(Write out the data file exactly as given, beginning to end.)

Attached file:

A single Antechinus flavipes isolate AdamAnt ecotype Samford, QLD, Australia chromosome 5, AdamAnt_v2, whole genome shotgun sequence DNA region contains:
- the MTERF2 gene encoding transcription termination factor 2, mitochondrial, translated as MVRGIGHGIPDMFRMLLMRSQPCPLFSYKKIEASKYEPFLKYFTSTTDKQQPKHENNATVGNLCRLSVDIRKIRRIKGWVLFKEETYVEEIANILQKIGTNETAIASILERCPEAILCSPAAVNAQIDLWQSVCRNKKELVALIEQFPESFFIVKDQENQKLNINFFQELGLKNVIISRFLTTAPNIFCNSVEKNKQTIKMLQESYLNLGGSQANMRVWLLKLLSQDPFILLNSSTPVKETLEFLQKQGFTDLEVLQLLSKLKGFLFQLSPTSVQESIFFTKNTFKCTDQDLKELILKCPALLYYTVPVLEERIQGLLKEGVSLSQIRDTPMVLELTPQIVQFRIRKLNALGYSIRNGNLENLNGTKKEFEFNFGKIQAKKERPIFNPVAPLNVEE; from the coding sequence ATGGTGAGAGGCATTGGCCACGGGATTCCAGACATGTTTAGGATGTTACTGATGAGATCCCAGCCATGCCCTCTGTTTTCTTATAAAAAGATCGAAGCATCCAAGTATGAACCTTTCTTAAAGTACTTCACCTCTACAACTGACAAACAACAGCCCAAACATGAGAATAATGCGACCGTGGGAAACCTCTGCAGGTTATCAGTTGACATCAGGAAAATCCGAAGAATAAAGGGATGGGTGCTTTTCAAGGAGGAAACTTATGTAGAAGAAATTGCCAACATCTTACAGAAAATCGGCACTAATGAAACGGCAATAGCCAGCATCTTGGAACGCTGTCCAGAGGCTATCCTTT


A single Antechinus flavipes isolate AdamAnt ecotype Samford, QLD, Australia chromosome 5, AdamAnt_v2, whole genome shotgun sequence DNA region contains:
- the MTERF2 gene encoding transcription termination factor 2, mitochondrial, translated as MVRGIGHGIPDMFRMLLMRSQPCPLFSYKKIEASKYEPFLKYFTSTTDKQQPKHENNATVGNLCRLSVDIRKIRRIKGWVLFKEETYVEEIANILQKIGTNETAIASILERCPEAILCSPAAVNAQIDLWQSVCRNKKELVALIEQFPESFFIVKDQENQKLNINFFQELGLKNVIISRFLTTAPNIFCNSVEKNKQTIKMLQESYLNLGGSQANMRVWLLKLLSQDPFILLNSSTPVKETLEFLQKQGFTDLEVLQLLSKLKGFLFQLSPTSVQESIFFTKNTFKCTDQDLKELILKCPALLYYTVPVLEERIQGLLKEGVSLSQIRDTPMVLELTPQIVQFRIRKLNALGYSIRNGNLENLNGTKKEFEFNFGKIQAKKERPIFNPVAPLNVEE; from the coding sequence ATGGTGAGAGGCATTGGCCACGGGATTCCAGACATGTTTAGGATGTTACTGATGAGATCCCAGCCATGCCCTCTGTTTTCTTATAAAAAGATCGAAGCATCCAAGTATGAACCTTTCTTAAAGTACTTCACCTCTACAACTGACAAACAACAGCCCAAACATGAGAATAATGCGACCGTGGGAAACCTCTGCAGGTTATCAGTTGACATCAGGAAAATCCGAAGAATAAAGGGATGGGTGCTTTTCAAGGAGGAAACTTATGTAGAAGAAATTGCCAACATCTTACAGAAAATCGGCACTAATGAAACGGCAATAGCCAGCATCTTGGAACGCTGTCCAGAGGCTATCCTTT